At Unison, it can be hard to see some of the results on paper.
The school’s daily attendance rate had barely budged before the pandemic shuttered schools, according to data Paige provided. And chronic absenteeism actually worsened initially before improving by nearly 6 percentage points before the pandemic.
School surveys show that the percentage of students who said they trust their teachers grew slightly from the 2016-2017 school year, when the school was considered an “at-risk” school, and the following school year, though it dropped slightly in 2018-2019.
But for Paige, the change in school culture is palpable. A department spokesperson said behavior-related incidents at the school have dropped by 58% between 2014-2015 and the school year before the pandemic set in, though he declined to provide year-by-year data.
Paige said the screener allowed teachers to find ways for students to practice positive social skills, such as improving personal responsibility. For example, her teachers now know to carve out time to help sixth graders practice managing their schedules and classwork during the first month and a half of their school year, since those students are new to middle school and expected to take on more academically. The school used advisory sessions to work on these skills and now has an entire social-emotional curriculum, where students are starting to assess their own skills four times a year.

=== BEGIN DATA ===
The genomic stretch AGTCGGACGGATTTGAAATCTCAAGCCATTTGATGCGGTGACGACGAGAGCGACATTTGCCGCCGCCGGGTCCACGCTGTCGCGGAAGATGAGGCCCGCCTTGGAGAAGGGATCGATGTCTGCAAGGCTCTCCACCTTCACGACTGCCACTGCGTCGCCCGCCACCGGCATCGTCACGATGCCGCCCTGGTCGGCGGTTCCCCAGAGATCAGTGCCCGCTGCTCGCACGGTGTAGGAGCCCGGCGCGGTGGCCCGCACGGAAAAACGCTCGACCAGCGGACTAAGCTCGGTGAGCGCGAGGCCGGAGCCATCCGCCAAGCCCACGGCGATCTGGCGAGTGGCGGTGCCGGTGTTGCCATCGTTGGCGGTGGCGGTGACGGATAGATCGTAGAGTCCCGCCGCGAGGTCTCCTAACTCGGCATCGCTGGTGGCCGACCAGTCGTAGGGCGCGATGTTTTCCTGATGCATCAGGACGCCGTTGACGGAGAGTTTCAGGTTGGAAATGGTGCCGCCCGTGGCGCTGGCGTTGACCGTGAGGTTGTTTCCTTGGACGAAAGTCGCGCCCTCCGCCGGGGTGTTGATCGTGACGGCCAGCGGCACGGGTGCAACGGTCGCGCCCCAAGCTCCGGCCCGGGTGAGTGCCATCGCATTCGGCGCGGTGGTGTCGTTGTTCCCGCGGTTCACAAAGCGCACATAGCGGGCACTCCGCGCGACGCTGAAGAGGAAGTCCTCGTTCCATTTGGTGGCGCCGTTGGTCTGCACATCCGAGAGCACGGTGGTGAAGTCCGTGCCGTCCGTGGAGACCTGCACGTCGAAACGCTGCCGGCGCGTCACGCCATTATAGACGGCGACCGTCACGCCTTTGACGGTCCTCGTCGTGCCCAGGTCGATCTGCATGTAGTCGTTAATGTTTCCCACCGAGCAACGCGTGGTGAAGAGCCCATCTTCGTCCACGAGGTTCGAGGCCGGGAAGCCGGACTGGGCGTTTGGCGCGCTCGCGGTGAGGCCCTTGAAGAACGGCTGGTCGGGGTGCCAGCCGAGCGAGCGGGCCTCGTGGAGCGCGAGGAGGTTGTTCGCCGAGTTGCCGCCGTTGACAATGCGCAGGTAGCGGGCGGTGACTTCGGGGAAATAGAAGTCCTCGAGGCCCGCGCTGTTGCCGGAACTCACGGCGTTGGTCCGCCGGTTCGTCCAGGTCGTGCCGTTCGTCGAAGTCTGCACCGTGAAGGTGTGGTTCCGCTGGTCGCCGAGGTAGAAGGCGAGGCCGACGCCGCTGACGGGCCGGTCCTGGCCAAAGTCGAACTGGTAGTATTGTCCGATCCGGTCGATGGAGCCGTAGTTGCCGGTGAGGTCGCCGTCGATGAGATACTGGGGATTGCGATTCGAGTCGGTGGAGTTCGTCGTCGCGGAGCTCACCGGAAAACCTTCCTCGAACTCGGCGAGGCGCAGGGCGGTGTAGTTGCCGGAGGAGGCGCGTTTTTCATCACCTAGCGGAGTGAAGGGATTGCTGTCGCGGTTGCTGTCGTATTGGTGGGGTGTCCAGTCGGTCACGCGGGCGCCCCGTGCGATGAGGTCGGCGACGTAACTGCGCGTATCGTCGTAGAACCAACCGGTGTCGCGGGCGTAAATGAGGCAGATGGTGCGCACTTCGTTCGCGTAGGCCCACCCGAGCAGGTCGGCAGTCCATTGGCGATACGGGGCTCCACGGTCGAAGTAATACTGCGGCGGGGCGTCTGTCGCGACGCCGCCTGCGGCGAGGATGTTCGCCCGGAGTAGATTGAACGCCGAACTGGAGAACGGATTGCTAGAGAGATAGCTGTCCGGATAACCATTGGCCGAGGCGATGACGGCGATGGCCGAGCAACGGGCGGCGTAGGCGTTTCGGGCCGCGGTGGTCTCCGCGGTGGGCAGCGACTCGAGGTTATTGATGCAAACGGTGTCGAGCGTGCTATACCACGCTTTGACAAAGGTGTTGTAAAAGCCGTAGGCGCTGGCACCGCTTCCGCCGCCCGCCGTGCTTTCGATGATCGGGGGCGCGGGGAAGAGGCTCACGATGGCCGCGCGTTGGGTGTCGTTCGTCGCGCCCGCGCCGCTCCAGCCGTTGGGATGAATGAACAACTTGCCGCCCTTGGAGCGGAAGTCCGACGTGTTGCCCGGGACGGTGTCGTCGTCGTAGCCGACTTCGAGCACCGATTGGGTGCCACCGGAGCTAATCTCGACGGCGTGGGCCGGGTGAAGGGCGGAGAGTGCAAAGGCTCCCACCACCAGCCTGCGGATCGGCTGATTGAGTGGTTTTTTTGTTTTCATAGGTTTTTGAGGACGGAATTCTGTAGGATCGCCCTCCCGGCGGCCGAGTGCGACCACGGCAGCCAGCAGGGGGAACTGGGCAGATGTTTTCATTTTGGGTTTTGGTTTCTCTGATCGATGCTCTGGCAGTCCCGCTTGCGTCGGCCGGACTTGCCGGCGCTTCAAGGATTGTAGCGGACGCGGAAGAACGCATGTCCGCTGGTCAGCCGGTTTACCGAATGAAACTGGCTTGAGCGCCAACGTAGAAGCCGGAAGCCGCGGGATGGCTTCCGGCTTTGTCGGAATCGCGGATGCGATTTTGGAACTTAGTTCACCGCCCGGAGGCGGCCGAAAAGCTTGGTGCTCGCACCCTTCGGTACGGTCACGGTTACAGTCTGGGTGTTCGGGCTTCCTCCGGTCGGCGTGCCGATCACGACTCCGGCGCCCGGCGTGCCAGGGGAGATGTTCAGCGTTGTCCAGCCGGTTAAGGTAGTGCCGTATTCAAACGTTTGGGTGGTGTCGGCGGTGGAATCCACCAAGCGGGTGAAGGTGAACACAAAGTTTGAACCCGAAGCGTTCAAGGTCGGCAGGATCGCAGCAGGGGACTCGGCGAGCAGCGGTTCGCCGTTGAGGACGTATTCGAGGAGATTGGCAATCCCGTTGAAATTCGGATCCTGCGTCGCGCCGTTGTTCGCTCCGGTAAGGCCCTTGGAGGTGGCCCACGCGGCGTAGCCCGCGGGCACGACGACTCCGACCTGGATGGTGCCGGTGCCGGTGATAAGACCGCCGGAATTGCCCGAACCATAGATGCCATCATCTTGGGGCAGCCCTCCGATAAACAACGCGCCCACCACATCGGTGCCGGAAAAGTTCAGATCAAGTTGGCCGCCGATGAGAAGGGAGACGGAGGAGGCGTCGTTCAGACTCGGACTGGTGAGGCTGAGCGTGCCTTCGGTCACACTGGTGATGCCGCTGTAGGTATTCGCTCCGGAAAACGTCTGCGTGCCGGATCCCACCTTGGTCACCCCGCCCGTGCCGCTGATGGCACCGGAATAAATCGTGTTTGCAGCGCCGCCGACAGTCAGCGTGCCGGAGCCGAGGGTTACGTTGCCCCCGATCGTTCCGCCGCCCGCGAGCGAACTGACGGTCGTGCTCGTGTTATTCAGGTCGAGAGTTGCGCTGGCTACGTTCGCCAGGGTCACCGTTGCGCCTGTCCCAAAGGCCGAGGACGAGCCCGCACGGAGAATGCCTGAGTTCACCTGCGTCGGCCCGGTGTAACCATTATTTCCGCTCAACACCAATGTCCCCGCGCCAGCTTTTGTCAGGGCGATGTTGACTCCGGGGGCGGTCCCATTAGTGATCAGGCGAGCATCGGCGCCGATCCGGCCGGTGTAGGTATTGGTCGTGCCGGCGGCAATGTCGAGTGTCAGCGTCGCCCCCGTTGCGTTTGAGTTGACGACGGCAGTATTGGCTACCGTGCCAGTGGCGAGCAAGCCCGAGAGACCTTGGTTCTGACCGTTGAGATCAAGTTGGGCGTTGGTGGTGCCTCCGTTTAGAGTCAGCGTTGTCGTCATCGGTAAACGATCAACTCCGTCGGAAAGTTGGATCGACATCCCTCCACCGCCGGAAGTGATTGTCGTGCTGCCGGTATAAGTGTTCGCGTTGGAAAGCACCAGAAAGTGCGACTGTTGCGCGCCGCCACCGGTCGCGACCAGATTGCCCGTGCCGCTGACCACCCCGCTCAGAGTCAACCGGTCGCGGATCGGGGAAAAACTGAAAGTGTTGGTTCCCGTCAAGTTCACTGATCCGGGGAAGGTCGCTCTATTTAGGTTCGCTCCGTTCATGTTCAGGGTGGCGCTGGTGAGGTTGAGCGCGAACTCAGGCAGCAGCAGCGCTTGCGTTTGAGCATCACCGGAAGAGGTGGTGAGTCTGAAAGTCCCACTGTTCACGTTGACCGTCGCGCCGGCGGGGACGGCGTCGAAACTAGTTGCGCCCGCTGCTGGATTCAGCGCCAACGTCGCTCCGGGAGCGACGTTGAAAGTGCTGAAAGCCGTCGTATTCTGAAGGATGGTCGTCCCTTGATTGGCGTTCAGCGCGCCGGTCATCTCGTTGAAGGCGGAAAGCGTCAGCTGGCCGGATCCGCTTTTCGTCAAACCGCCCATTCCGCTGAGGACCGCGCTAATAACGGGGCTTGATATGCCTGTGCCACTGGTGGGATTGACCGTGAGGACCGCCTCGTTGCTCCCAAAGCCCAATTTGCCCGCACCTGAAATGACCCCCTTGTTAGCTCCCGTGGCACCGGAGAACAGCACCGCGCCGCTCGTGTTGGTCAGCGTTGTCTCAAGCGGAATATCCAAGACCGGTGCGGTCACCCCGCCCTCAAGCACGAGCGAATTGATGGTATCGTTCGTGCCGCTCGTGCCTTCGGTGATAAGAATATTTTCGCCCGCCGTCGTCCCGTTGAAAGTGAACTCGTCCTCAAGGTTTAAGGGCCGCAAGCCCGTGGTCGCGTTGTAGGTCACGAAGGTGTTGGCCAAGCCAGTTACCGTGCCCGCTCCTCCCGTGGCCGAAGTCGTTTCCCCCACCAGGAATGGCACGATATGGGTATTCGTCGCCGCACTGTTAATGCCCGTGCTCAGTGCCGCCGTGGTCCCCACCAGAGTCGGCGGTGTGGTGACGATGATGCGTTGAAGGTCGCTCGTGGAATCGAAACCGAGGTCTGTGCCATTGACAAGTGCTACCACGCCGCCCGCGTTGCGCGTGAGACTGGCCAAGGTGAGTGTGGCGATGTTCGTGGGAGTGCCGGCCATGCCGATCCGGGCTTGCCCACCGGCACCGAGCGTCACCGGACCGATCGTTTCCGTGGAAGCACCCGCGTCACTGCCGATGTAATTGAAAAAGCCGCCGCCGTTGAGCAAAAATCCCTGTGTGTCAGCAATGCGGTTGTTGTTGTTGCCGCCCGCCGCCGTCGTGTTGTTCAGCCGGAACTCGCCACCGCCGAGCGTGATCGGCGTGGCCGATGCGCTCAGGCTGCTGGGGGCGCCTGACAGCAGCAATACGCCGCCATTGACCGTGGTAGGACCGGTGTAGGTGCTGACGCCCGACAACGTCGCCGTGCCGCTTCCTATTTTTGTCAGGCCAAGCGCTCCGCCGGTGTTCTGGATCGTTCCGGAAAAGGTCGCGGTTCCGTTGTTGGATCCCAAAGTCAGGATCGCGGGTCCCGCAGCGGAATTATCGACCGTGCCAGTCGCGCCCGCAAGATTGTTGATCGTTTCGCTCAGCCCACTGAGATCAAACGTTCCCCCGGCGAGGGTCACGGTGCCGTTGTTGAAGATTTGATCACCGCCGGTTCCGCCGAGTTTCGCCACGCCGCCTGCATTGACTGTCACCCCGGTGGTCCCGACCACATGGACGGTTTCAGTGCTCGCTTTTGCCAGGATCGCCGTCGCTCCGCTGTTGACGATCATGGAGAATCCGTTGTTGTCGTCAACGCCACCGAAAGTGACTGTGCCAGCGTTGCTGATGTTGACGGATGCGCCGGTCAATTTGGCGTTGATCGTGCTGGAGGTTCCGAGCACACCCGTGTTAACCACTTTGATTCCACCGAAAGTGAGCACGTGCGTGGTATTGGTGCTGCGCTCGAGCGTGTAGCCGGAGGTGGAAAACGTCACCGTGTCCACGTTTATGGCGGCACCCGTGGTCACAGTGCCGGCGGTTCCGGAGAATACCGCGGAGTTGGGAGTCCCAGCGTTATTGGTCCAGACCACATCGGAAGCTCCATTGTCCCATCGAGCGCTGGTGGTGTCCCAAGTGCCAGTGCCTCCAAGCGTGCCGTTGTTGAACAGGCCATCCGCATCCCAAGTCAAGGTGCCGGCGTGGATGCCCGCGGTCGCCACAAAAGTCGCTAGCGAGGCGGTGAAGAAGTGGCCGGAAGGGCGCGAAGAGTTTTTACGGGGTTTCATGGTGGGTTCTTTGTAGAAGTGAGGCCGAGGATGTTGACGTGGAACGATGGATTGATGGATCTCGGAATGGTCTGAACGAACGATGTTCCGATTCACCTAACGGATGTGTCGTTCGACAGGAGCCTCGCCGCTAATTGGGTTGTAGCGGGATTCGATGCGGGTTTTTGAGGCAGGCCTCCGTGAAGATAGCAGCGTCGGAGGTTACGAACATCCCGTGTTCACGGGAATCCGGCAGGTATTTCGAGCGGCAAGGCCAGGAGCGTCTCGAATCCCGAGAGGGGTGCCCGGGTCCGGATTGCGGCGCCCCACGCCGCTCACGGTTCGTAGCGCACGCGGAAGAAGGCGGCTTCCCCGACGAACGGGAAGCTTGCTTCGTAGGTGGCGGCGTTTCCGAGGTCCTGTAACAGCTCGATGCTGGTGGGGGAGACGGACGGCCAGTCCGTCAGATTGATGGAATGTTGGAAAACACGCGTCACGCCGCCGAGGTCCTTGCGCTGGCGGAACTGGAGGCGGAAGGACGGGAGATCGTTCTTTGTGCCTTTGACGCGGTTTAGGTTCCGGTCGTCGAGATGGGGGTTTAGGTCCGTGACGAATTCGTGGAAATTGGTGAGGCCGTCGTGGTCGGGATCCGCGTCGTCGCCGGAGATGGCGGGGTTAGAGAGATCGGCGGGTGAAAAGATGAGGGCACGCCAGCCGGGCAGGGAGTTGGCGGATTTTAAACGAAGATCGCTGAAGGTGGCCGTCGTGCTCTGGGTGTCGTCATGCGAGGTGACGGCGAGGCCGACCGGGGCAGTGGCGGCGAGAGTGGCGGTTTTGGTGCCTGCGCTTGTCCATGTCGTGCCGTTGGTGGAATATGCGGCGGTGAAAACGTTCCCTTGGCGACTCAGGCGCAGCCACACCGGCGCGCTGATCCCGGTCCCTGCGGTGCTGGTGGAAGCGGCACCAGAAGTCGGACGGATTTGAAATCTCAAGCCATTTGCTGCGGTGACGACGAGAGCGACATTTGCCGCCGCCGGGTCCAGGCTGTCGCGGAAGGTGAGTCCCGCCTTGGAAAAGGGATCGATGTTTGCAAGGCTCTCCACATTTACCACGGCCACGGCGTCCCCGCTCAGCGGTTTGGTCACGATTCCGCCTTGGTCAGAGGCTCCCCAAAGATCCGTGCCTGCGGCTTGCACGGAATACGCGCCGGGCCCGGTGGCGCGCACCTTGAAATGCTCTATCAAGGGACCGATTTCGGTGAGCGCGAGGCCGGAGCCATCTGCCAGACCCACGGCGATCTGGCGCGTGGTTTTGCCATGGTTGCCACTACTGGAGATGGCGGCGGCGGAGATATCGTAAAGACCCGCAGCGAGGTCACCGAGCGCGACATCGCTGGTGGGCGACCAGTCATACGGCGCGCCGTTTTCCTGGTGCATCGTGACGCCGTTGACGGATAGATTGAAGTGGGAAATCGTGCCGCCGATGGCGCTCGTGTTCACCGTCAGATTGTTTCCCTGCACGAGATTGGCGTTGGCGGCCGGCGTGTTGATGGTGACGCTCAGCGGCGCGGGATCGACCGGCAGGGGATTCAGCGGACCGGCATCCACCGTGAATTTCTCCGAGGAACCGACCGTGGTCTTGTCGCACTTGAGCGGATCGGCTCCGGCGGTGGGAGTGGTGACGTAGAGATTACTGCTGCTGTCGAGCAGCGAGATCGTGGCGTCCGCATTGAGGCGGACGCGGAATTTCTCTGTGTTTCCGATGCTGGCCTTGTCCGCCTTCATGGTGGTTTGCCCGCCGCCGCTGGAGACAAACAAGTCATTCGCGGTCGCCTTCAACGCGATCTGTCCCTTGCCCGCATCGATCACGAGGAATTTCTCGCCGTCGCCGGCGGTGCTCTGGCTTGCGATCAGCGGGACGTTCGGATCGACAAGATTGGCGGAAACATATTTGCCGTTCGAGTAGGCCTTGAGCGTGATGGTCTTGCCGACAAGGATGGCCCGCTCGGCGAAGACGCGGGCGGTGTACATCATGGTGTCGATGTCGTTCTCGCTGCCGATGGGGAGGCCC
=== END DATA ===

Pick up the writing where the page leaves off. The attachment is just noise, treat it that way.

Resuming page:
She thinks this tool will be especially important this year as many students return to buildings for the first time since March 2020. Many may have struggled in isolation for so long, while others may be dealing with the death of loved ones. Others may have thrived at home and are nervous about returning to school.
“This tool gives staff that time and that space and that permission to really slow down and think individually about each child in a way that I think all of our kids really need from us this year,” Paige said.
‘Drinking from a firehose’
Aperture, the company that created the screening tool platform, declined a request for an interview, instead referring Chalkbeat to city officials.
On its website, Aperture said it works with more than 3,000 schools, though it’s unclear if that includes the entire New York City school district. The state of Connecticut announced a deal with Aperture in March to purchase its social-emotional screening tool.
The company appears busy in the wake of the pandemic: In a May interview with a North Carolina publication, Aperture CEO Jessica Adamson said the company was “drinking from a firehose.”
Many schools that have long focused on social-emotional learning may have already created plans to address their students’ social-emotional needs after a vast disruption to in-person schooling.
Julie Zuckerman, who oversees Castle Bridge Elementary School in Washington Heights, said it’s been the school’s policy to check in individually with children and more so now, especially since there are children whom staff members haven’t seen for 18 months.
“The whole homecoming thing the chancellor is talking about? That’s how we start the year anyway,” Zuckerman said.